Online Retailers and Big Data
Online, retailers have a very different view of their customers. They still get to see the payment but now it is tied to a specific customer and the consumer voluntarily reveals their name, physical address, email address and possibly sex and age as part of the transaction process. For some purchases other information is shared for example when purchasing apparel and footware the consumer by default shares their physical size and body shape. In addition, a raft of additional data surrounding the transaction is captured through website analytics such as:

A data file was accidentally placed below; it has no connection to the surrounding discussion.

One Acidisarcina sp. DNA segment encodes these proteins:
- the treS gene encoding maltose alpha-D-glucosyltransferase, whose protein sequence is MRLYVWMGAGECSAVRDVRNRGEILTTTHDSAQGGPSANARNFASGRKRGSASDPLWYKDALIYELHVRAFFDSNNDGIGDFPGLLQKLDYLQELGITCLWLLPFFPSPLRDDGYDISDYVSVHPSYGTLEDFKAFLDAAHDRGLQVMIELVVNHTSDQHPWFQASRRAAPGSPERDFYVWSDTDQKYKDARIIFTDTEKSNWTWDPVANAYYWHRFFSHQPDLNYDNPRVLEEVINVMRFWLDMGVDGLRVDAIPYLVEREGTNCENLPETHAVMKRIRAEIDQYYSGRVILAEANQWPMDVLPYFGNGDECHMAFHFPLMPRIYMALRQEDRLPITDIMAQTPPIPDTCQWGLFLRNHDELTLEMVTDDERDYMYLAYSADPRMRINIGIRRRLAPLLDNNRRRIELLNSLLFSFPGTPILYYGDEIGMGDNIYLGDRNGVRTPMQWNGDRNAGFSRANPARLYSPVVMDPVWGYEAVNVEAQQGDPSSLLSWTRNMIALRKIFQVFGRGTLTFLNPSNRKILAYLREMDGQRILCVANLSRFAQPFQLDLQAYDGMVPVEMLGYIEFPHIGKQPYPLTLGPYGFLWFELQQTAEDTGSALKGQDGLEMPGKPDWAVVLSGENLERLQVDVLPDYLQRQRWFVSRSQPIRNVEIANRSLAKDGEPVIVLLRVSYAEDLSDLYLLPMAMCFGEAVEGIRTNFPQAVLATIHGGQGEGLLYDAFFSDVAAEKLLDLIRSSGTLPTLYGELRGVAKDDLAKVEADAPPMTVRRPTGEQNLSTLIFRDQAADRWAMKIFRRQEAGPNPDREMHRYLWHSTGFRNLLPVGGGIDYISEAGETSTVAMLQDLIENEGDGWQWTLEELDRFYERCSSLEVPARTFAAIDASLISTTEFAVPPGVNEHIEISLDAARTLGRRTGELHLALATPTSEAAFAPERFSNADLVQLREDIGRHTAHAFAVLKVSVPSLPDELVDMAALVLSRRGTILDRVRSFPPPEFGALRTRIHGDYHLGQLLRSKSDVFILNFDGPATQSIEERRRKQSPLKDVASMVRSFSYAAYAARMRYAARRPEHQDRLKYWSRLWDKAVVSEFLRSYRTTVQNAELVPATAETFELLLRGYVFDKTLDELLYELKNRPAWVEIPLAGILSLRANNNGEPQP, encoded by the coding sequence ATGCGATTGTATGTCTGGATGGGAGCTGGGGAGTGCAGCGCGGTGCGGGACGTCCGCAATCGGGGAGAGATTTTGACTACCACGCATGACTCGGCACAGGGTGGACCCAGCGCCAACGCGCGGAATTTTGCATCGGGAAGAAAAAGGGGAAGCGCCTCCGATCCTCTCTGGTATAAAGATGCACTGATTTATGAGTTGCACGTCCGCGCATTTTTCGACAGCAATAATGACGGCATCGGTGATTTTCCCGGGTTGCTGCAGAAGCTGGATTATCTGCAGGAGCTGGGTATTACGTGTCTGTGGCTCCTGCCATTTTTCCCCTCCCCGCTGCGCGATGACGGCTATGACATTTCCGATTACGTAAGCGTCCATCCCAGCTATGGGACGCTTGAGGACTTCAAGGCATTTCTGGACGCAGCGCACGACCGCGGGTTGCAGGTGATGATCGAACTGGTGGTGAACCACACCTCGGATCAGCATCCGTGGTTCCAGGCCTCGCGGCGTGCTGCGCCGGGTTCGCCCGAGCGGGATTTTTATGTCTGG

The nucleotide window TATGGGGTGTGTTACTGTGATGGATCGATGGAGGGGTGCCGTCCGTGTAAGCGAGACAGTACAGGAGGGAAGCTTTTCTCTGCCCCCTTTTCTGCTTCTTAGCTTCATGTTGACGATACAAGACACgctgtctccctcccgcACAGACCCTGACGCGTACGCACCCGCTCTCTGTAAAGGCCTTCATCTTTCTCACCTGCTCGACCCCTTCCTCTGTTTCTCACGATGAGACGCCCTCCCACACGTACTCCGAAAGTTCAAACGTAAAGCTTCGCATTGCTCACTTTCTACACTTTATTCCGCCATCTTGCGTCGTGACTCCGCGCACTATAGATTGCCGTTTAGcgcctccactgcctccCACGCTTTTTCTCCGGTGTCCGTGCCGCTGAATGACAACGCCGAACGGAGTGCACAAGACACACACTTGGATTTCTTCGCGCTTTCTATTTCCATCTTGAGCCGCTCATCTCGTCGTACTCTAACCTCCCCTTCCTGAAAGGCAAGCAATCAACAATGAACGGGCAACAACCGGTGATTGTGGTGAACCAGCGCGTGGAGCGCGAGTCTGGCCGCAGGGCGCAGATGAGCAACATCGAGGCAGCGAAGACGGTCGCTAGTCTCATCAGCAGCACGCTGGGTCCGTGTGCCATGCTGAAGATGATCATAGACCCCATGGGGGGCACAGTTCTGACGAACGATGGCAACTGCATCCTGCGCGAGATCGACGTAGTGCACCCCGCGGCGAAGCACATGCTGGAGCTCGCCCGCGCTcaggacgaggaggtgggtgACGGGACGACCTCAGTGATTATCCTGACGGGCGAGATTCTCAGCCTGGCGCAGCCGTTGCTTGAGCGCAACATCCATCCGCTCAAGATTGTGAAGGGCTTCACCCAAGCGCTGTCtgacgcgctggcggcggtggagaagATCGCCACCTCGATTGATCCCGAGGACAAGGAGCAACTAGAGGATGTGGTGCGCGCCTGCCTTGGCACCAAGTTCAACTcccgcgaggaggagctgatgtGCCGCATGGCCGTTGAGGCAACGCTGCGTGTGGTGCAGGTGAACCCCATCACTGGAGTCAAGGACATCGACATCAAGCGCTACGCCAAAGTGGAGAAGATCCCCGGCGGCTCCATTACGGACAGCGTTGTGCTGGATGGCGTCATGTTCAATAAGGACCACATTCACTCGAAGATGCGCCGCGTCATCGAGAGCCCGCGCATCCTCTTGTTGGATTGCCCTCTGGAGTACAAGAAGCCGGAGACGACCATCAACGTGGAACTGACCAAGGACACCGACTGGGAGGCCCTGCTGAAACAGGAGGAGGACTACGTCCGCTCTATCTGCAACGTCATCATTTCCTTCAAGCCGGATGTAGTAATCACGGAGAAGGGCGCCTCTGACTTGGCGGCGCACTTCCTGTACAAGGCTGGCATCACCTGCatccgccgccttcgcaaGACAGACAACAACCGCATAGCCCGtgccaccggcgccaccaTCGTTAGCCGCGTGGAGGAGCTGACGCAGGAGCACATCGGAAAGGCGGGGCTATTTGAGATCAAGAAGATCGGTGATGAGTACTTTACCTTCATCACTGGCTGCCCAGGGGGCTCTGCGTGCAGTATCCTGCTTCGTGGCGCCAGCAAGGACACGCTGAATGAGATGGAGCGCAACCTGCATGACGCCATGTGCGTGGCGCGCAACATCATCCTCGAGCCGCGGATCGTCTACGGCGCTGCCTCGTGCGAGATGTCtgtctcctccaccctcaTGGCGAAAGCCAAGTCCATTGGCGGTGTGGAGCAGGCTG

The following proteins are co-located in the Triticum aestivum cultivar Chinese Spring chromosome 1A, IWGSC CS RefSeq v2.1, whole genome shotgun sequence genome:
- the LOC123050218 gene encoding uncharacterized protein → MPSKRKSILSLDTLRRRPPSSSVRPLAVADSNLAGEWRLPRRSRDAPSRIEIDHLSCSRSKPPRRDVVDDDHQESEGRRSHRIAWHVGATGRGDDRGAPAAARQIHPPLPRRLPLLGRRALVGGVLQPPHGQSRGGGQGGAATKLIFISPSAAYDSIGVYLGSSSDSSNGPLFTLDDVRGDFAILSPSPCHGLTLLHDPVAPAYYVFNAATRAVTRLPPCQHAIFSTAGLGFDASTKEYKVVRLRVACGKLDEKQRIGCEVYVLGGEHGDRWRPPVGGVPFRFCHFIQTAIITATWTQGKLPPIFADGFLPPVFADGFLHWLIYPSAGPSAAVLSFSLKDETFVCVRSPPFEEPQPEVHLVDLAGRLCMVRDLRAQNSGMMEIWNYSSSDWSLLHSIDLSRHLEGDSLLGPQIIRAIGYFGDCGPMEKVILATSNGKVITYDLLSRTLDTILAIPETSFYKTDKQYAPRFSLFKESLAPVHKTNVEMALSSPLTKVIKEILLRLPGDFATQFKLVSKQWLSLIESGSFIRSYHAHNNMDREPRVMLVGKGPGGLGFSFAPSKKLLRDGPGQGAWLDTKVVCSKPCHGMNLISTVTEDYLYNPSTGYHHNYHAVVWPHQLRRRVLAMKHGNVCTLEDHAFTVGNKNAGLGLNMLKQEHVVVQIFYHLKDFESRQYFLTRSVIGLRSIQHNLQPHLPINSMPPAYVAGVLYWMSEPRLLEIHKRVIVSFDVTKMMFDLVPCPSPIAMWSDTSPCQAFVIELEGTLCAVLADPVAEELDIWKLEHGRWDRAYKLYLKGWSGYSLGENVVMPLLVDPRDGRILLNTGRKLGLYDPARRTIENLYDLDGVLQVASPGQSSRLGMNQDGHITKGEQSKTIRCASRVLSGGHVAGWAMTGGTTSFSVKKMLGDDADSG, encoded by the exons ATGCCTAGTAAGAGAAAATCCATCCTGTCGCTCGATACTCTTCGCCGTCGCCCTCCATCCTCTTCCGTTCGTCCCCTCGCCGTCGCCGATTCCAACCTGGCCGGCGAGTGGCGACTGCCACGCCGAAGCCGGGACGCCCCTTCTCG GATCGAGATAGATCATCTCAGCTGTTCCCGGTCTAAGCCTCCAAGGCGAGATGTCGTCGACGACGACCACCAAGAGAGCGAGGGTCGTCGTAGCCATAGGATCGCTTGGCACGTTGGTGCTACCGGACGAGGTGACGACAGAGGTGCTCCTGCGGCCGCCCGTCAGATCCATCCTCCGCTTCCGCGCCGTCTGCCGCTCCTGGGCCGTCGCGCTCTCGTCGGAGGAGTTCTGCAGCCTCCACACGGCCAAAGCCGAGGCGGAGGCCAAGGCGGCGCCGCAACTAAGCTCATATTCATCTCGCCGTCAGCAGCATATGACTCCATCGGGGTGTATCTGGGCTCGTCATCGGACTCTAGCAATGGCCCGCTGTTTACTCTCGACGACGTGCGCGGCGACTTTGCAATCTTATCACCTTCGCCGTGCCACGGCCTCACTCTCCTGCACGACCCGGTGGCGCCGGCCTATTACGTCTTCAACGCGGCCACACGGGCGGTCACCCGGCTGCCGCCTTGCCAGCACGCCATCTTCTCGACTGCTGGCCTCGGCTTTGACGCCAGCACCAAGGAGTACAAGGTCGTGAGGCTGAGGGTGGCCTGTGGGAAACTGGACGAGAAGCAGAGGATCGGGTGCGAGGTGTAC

- Traffic source – What was the previous site the consumer visited? Did they come from an Internet search engine, a shopping comparison site, a direct typed URL, a social media link, clicking on an online advert or from a specific website.
- Search terms – Analytics will capture both any search terms entered leading the consumer to land on the site as well as any search terms entered once on the site.
- Traffic Paths – Retailers know exactly what pages and products customers visited whilst on their site. There may be star products or promotions which attract traffic but may not end up being purchased on that visit or indeed alternative products may end up being purchased
- Abandoned Carts – By examining the point in a process that a cart is abandoned retailers can identify barriers to purchases
- Reviews and Social – Retailers also get to see social signals both prior to and after purchase which can be used to identify customer service issues or for further product promotion.